I've painted quite a few murals in my time and am always surprised at people's reactions. Some are surprised I could paint something so large. Some people are surprised that I can commit to such a permanent work on my wall. (Hey, I can always paint over it if I don't like it!) Some people are just impressed at my artistic skill. For me painting murals is easy and very enjoyable. If I could I would make painting murals in people's homes into a career. (Anyone who has advice on how to make that happen, I would LOVE to hear from you!)
Not everyone has the skill to paint their own murals though or the money to hire someone like me to do it for them. So today I'm going to give you a few tips to successfully create your own murals with as few mistakes as possible.
If you are interested in painting a mural on your wall I would suggest to start small. Something no bigger than a piece of typing paper. Maybe you collect chickens then you could paint a rooster on your kitchen cabinet door. Or maybe your kids love Winnie the Pooh. Why not paint the cartoon characters over their bedroom door or walking along the bottom of the wall? If you can color in a coloring book then you can paint a mini mural.
First select an image you like. This pheasant in flight I found on Google images and since I'm in the middle of painting a mural I thought this would be a good tutorial. Print off the image to the desired size. Don't have a printer? Use a picture from a coloring book or magazine, any picture that you can trace.
Now flip your image over and cover the back with lead pencil. Cover it once in one direction and then cover it again with graphite in the opposite direction. You want a nice heavy layer of graphite on the back. Hold your paper up to the light to see that you've covered the whole image. What we are doing here is essentially making carbon paper.
Securely tape your image onto the wall. You are ready to transfer your image. Don't try to hold it still with your hand, you'll slip and never get it lined up again. Trust me...I know!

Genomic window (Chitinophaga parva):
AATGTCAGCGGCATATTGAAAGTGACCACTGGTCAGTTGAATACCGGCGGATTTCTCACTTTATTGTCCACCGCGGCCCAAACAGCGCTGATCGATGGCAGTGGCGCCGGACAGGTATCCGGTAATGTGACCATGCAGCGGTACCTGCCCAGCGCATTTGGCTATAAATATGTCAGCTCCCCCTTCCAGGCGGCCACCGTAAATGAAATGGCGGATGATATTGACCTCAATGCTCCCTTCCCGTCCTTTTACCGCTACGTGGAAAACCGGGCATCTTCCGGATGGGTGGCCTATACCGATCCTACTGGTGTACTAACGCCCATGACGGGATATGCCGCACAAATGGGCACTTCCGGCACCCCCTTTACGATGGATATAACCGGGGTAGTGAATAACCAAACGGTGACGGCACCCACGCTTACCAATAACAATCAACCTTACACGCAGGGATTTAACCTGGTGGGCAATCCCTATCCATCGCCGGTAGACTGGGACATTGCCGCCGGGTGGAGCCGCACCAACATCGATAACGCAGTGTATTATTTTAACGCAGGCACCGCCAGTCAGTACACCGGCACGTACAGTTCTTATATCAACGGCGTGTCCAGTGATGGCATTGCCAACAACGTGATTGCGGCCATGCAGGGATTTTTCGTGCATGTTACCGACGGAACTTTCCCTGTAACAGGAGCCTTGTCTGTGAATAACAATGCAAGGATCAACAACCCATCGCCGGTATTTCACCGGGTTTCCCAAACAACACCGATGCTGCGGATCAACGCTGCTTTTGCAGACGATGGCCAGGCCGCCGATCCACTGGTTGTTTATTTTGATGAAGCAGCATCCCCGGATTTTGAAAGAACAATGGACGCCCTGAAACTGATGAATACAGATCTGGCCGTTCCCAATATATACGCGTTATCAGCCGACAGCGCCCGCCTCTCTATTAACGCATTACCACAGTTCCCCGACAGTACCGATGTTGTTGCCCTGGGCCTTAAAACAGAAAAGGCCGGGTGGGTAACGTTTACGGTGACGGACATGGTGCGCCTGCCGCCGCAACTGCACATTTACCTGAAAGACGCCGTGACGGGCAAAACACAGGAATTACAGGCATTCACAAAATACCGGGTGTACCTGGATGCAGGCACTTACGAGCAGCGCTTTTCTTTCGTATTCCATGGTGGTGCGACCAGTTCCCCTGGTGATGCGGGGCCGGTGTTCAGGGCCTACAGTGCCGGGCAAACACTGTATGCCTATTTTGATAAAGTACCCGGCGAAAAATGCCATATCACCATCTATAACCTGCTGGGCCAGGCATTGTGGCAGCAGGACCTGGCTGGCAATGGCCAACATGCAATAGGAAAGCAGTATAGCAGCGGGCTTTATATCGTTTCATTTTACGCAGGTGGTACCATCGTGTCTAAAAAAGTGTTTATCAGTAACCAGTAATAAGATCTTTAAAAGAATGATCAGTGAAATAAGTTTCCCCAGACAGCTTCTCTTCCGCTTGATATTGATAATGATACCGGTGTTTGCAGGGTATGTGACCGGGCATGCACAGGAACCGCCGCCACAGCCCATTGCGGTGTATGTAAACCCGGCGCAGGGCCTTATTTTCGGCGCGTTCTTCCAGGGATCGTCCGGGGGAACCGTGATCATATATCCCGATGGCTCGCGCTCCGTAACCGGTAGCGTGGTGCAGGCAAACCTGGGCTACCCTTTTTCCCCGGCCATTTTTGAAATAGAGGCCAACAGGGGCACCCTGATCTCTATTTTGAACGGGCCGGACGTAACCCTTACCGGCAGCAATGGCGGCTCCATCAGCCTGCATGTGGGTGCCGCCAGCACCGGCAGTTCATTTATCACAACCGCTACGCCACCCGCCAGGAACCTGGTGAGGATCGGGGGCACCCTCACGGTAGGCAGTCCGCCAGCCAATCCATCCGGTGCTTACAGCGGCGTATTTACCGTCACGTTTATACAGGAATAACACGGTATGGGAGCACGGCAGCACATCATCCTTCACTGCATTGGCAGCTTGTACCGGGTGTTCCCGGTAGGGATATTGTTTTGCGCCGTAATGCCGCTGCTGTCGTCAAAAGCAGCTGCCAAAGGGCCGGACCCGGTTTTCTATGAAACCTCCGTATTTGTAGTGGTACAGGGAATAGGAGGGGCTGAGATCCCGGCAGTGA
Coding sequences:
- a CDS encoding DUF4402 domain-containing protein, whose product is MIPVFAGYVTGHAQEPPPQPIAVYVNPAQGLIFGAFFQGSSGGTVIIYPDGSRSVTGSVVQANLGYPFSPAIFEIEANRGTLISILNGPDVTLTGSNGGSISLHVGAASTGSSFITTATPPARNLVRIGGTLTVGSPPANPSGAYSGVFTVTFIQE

I'm only wanting to paint a silhouette of this pheasant so I'm going to trace only the outside of the bird and not worry about any of the feather details.
(Sorry, I don't know why this picture is on the side.)
Once you've traced the image and all the details you want, remove one piece of tape and take a peek under the paper to make sure you've gotten all the lines you need transferred to the wall. Some places you may have to press harder with your pencil but if you started with a heavy layer of graphite on the back of your paper you shouldn't have a problem.
When you are ready, remove your paper and paint.
For beginners I would suggest using a very flat, simple image without much details or shading. Abstract flowers, silhouettes or cartoon characters are a good images to start with. If you feel confident enough to draw directly on your wall without tracing an image don't use a pencil. A pencil is hard to thoroughly erase from a wall without a Magic Eraser. A better option is to use white chalk. Chalk can be easily wiped off the wall and painted over without any mess.
Let's talk paint. Paint can get expensive. Even if you are only using a few colors, interior wall paint only comes in quarts and gallons at the hardware store. I really doubt you'll need that much!
Craft paint like these small bottles can be found at Hobby Lobby or WalMart. I painted entire walls with this type of paint with my students years ago and it worked just fine. The thing about this type of paint though is that it is water soluble and it can be rubbed off the wall if it gets dirty. If your mural is going to be in a place where it can get smudged and dirty, especially by little fingers, then it needs to be covered with a final protective layer.
Krylon has a very good clear finishing spray, but any brand will work, that will protect the tempera paint from getting rubbed off when cleaning smudges from the wall. I prefer a matte finish and usually applied 3 layers over my finished mural. But remember if you are using interior wall paint and not craft paints you won't need to add this final clear coat.
Anyone can paint and draw! Yes, I do believe that!!
(In fact if you want to learn to draw realistically
I suggest you use this book.)
Sometimes though budding artists just need a few tips and hints to build confidence along the way.